On Thursday after the close, Nvidia Corporation (NVDA) released its quarterly earnings results.
First-quarter earnings and revenue blew by analysts' estimates, while management's second-quarter outlook also topped expectations. TheStreet's Eric Jhonsa has a lights-out take on the quarter right here.
We're focused on segment in particular: automotive.
For the quarter, Nvidia reported revenue growth of just 4% for its automotive segment. The company is in transition from relying on automotive infotainment systems to relying on sales from its autonomous driving products.
In that sense, gaming and data center continue to lead the way. But in the future, I expect automotive revenue to contribute much more meaningfully to the top and bottom line. While it's hard to say when and what the magnitude will be, it's definitely something today's investors should have their eye on.
From the company's conference call:
"We have created a scalable AI car platform that spans the entire range of autonomous driving, from traffic jams, pilots, to level 5 robo taxis. More than 370 companies and research institutions are now using NVIDIA's automotive platform. With this growing momentum, we remain excited about the intermediate and long-term opportunities for our autonomous driving business."
I call this "seed planting." Nvidia has almost 400 customers -- ranging from Mercedes Benz to startups and universities using its hardware and development products to create autonomous driving solutions. As some of those companies go from limited-production runs and experiments to scaled high-volume production, what components do you think they're going to use?
Nvidia, a best-in-breed supplier for which they've been using for years, or a completely new company?
I'm guessing Nvidia.
In March the company hosted its GTC conference, where CEO Jensen Huang showed off the company's new DRIVE Constellation platform. In the shell of a nut, developers will rely on two servers. The first is stuffed with GPUs and runs simulated environments -- traffic jams, icy conditions, driving toward a setting sun, etc.
The second server has Nvidia's DRIVE Pegasus hardware, which interprets the data from the first server's simulation. In the self-driving computer's "mind," the simulation is real and in that sense, it's able to log mile after mile in autonomous driving testing. These synthetic simulations allow self-driving car makers to put their systems through an exponentially larger amount testing than they could on real-world roads.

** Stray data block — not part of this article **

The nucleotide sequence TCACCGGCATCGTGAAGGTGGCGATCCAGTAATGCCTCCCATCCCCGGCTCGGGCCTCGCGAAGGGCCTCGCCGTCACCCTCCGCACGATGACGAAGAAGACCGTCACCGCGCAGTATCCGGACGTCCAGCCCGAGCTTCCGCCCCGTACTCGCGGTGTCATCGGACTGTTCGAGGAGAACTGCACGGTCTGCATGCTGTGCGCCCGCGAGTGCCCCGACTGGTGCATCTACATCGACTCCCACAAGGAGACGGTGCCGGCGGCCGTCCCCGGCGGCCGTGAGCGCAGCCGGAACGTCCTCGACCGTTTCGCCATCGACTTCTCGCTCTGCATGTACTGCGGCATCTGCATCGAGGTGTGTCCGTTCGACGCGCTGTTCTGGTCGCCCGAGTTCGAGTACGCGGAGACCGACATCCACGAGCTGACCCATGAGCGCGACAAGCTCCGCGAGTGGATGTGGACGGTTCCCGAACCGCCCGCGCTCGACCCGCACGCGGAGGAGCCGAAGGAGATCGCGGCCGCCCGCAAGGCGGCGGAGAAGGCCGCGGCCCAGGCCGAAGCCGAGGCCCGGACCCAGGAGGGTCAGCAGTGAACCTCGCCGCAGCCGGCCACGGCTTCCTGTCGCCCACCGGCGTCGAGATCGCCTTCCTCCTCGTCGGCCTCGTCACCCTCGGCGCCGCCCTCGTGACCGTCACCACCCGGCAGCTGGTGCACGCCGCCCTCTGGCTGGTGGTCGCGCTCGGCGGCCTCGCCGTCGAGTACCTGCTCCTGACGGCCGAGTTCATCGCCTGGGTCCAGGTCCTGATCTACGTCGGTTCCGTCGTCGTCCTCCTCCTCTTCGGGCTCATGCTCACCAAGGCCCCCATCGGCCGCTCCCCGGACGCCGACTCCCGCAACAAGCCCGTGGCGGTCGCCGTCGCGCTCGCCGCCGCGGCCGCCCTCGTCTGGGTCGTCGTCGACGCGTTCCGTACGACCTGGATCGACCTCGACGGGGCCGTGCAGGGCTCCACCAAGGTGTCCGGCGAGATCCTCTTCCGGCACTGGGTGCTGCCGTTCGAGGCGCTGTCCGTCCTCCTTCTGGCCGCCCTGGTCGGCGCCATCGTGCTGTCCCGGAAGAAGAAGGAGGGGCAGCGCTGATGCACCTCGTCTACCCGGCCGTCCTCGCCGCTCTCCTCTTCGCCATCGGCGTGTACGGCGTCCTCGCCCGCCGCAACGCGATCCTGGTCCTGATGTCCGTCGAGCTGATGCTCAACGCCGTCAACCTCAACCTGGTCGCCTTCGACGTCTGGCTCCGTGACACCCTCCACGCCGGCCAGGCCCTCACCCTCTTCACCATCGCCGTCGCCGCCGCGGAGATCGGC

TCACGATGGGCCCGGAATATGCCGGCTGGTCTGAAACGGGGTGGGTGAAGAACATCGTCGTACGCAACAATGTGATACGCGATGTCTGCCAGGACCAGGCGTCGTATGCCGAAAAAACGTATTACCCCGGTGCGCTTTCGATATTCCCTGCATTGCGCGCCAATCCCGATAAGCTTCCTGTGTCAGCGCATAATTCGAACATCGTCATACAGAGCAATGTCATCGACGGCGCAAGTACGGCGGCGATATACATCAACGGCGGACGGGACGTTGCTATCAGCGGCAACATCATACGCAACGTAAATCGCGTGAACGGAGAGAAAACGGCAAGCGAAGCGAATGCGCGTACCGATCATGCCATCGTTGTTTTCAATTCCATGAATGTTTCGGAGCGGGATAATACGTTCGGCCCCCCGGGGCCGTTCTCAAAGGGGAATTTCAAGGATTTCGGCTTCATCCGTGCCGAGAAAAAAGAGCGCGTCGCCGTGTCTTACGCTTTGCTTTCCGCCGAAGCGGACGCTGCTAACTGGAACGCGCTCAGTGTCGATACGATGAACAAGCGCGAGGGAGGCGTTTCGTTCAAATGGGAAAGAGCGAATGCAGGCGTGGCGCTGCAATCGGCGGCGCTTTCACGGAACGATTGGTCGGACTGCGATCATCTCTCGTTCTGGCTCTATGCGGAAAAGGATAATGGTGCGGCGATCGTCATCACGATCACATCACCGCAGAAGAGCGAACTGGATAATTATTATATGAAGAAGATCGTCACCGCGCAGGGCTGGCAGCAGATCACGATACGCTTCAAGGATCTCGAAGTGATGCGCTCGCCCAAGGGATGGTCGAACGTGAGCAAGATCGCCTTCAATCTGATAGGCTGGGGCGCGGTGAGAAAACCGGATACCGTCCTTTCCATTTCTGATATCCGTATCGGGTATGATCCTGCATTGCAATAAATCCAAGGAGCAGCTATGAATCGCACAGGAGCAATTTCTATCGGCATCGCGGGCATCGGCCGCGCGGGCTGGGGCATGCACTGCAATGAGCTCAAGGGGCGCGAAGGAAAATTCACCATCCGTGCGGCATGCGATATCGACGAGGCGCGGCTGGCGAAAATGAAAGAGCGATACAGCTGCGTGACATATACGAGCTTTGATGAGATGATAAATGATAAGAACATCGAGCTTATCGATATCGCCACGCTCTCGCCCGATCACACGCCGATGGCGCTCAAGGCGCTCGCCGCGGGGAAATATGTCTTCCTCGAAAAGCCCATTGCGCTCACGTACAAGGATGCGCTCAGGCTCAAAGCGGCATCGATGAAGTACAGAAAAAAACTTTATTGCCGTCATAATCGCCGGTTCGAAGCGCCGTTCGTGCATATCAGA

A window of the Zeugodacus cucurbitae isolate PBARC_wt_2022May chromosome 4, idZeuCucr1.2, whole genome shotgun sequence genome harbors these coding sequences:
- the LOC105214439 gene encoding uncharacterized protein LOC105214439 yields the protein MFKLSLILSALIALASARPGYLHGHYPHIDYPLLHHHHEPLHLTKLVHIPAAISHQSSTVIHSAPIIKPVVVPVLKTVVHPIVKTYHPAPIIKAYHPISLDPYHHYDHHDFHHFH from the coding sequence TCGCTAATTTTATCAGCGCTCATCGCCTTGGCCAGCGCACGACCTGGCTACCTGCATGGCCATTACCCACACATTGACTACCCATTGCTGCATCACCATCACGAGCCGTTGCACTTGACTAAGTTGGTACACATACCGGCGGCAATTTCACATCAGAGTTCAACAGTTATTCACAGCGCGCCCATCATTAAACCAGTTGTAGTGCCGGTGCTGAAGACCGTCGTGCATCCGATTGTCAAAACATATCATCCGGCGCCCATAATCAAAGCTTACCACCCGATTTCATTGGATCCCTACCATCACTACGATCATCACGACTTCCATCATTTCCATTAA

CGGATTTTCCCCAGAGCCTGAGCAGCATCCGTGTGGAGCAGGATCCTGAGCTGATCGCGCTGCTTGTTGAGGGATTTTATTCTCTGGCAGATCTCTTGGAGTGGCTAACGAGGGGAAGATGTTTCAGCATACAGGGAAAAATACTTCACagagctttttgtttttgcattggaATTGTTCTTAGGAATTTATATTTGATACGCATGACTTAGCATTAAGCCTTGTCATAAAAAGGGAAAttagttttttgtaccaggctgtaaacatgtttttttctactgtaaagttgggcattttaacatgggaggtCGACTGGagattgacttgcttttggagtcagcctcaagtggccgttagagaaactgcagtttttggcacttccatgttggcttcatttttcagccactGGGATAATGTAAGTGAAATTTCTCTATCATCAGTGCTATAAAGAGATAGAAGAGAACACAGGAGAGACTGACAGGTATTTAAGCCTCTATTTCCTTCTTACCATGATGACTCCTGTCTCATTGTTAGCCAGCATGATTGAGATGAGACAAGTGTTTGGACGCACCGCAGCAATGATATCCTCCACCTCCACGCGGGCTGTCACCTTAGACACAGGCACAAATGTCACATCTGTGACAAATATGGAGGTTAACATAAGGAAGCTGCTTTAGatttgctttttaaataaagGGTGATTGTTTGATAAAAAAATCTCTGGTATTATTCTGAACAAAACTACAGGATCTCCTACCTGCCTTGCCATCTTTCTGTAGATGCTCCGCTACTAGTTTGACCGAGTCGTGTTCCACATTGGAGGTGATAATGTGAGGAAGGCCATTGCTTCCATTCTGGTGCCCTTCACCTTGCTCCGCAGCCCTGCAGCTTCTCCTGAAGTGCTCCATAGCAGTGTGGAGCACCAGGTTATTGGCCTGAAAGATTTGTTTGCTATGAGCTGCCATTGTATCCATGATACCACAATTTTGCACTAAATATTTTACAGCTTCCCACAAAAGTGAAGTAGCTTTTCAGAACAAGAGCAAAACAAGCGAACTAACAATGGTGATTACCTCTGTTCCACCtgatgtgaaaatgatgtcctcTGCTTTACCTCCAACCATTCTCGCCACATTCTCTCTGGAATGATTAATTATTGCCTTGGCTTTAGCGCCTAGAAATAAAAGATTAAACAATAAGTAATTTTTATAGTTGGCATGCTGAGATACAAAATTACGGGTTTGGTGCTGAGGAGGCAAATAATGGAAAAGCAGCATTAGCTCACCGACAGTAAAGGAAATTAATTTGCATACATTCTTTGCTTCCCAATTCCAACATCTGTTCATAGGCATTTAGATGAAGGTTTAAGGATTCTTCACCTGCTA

Not only can they do far more testing, they can do so without risking anyone's life.
To put this scale into context, Alphabet's (GOOG) (GOOGL) Waymo also uses synthetic testing. They will soon log about 5 billion test miles (between synthetic testing and real-world testing in a closed setting), compared to just 5 million miles of real-world, public testing.
Worth mentioning is that both Nvidia and Alphabet are holdings in Jim Cramer's Action Alerts PLUS Charitable Trust Portfolio.
So for a quick review, Nvidia makes the necessary equipment for each car to handle the robust computing demands necessary for autonomous driving system. The company also makes the necessary equipment to develop autonomous driving systems -- they've got both ends covered. It's a market that Huang says could grow to $60 billion by 2035.
Admittedly that's a long ways off, but one can see how significant it could be for Nvidia, given that analysts are looking for total revenue of about $12.5 billion for the company this year.
During the Q&A portion of the call, Huang provided more detail on its potential in automotive, (bold emphasis added):
"Now, in the self-driving cars, the [average selling prices] for Level 2 could be a few hundred dollars to a Level 5 self-driving car, taxi or driverless taxi being a few thousand dollars. And I expect that driverless taxis will start going to market about 2019 and self-driving cars probably somewhere between 2020 and 2021."
In other words, autonomous-driving revenue could get a solid bump next year and as we near the next decade. In the meantime, datacenter and gaming can carry the load.
"The simple way to think about that is I believe that every single - everything that moves someday will be autonomous or have autonomous capabilities."
"And so the 100 million cars, the countless taxis, all the trucks, all the agriculture equipment, all the pizza delivery vehicles, you name it. Everything is going to be autonomous. And the market opportunity is going to be quite large. And that's the reason why we're so determined to go create that market."